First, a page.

The Canal Begins to Transform Paddington

The first result of the canal effort was an unfenced basin and a covered unloading shed with a crane and an extended roof to allow barges to be discharged in the dry, but it soon expanded. Under its lease the Canal Company was free to develop an area of 36 acres as it pleased. The Company developed the site as a trading estate with massive warehouses and some modest cottages. In AD 2000, No. 35 North Wharf Road is one remaining example. Listed Grade II, it was to be demolished as part of the new development.

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The Faden Map, 1810.

Finding this map was exciting, with the table in the archive room gradually becoming covered in maps, all too early or too late. All the maps showed no canal or both the Paddington Canal and the Regent's Canal. Finally the Archivist produced this Faden map1, still folded in its stiff paper pocket, almost as bright and new as when it was sold to some unknown coach owner five years before Waterloo. It seems to be the only map which shows Paddington Canal without the Regents Canal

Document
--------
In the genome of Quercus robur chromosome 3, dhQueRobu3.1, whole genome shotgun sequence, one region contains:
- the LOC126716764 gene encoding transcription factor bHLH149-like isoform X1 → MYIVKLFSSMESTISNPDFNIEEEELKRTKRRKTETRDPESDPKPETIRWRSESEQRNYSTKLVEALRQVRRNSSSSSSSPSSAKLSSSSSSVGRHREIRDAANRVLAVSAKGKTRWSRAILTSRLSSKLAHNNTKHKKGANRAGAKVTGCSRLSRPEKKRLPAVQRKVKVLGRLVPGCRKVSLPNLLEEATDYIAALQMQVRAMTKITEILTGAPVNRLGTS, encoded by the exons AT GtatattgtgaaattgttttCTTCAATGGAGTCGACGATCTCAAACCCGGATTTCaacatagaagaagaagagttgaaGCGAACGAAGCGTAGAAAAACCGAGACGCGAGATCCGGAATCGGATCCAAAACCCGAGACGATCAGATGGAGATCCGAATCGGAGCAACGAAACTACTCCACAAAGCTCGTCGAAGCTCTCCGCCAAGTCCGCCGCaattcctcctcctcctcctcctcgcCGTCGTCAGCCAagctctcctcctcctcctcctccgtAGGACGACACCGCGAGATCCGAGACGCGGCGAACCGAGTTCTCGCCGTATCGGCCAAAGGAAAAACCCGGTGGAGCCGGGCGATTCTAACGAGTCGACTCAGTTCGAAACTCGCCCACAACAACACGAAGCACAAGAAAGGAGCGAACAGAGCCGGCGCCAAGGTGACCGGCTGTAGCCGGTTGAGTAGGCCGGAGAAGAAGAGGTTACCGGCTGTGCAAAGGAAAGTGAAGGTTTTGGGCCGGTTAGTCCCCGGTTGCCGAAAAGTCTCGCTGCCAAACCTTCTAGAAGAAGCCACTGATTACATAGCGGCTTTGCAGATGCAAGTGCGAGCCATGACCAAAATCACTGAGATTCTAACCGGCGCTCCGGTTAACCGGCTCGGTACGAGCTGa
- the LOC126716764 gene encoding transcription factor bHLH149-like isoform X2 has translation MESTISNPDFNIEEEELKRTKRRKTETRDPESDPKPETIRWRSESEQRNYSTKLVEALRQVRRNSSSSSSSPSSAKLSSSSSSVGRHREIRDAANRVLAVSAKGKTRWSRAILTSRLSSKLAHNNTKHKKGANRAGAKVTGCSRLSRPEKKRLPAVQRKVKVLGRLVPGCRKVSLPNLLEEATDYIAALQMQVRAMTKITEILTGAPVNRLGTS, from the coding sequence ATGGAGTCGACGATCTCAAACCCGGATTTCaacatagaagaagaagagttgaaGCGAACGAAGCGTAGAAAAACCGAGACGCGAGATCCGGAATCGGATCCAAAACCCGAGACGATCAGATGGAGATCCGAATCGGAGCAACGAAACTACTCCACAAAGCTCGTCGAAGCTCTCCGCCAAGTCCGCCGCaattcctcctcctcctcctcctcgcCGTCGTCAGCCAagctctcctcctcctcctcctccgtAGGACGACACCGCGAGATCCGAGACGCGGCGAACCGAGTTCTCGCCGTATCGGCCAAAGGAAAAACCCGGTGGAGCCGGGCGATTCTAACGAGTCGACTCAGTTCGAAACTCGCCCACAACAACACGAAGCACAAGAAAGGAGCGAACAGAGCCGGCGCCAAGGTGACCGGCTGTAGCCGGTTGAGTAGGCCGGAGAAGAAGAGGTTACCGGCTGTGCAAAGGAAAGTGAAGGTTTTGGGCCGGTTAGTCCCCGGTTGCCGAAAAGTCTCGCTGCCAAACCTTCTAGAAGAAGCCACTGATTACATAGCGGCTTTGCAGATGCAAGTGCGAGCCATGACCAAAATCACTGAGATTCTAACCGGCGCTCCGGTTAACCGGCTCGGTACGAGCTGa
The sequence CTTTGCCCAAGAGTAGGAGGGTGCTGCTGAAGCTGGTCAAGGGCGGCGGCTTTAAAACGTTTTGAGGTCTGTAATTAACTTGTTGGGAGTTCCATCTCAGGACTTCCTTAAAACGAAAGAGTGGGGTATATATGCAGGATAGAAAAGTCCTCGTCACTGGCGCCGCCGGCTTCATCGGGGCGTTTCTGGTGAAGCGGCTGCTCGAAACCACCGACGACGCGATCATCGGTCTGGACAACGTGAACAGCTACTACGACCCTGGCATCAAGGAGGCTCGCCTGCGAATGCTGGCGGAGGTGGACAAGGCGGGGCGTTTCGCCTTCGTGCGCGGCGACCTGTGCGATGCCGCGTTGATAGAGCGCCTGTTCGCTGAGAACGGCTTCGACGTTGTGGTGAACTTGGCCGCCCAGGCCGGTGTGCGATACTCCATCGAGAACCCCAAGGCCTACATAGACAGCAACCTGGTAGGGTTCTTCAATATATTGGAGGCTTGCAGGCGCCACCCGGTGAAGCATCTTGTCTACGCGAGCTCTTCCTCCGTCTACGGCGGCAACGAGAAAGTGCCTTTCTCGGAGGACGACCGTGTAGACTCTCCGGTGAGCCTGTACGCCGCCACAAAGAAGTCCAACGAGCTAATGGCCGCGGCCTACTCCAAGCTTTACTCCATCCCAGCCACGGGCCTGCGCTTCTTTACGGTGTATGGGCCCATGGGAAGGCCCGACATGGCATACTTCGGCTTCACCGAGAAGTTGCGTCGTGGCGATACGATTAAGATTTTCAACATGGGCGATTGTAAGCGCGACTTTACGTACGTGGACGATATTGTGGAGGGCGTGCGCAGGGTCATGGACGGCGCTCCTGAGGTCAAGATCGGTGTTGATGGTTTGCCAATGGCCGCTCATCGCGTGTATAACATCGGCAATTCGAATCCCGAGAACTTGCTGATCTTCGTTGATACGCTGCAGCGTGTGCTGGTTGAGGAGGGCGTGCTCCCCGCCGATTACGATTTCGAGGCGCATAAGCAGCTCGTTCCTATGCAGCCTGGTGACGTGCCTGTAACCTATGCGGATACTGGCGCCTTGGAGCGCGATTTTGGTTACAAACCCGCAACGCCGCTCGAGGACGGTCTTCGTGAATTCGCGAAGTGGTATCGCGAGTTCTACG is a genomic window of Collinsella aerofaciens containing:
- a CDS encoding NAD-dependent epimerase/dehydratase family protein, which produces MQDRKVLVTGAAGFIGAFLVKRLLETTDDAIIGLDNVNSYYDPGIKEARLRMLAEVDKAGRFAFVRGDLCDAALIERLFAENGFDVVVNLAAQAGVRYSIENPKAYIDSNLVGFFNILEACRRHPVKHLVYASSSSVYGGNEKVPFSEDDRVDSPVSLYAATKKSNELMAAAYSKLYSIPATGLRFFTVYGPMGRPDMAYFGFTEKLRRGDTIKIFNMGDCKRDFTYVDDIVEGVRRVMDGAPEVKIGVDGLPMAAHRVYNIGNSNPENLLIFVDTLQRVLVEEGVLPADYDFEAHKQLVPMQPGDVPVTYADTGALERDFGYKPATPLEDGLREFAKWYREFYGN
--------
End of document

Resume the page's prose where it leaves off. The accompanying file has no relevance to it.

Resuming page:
Canal trade developed rapidly. Goods came down from the Midlands to eager markets in London to be distributed from Paddington by horse and cart. Soon the area became congested with delivery wagons: rural peace was gone.

Having reached Paddington, the whole canal system became more important to the country. Britain was at war with France. Napoleon's ships frequently raided our coastal shipping, sinking them, or stealing both ship and cargo. Goods were safer by inland canal than exposed to danger at sea. Helped by this, Paddington trade exploded. Indeed barge traffic increased so rapidly that a second basin was planned, parallel to the first. The Map on the next page, shows the proposed basin on what is now Praed Street and the St Mary's Hospital site.


Footnote

  1. William Faden was a Scotsman, born McFaden, who moved to London and changed his name to avoid harassment from Jacobites and anti-Scottish Londoners. He had a successful partnership with the map maker Thomad Jeferys and inherited the business on Jeferys' death. He was appointed as Geograher in Ordinary to George III. He was selected to publish the Trigonometrical Survey in 1799. Twelve later he published this map of Paddington Canal.

'Map of a Nation' - Biography of the Ordinance Survey
Rachel Hewitt, Granta, 2010, p. 159.

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Updated June 28, 2011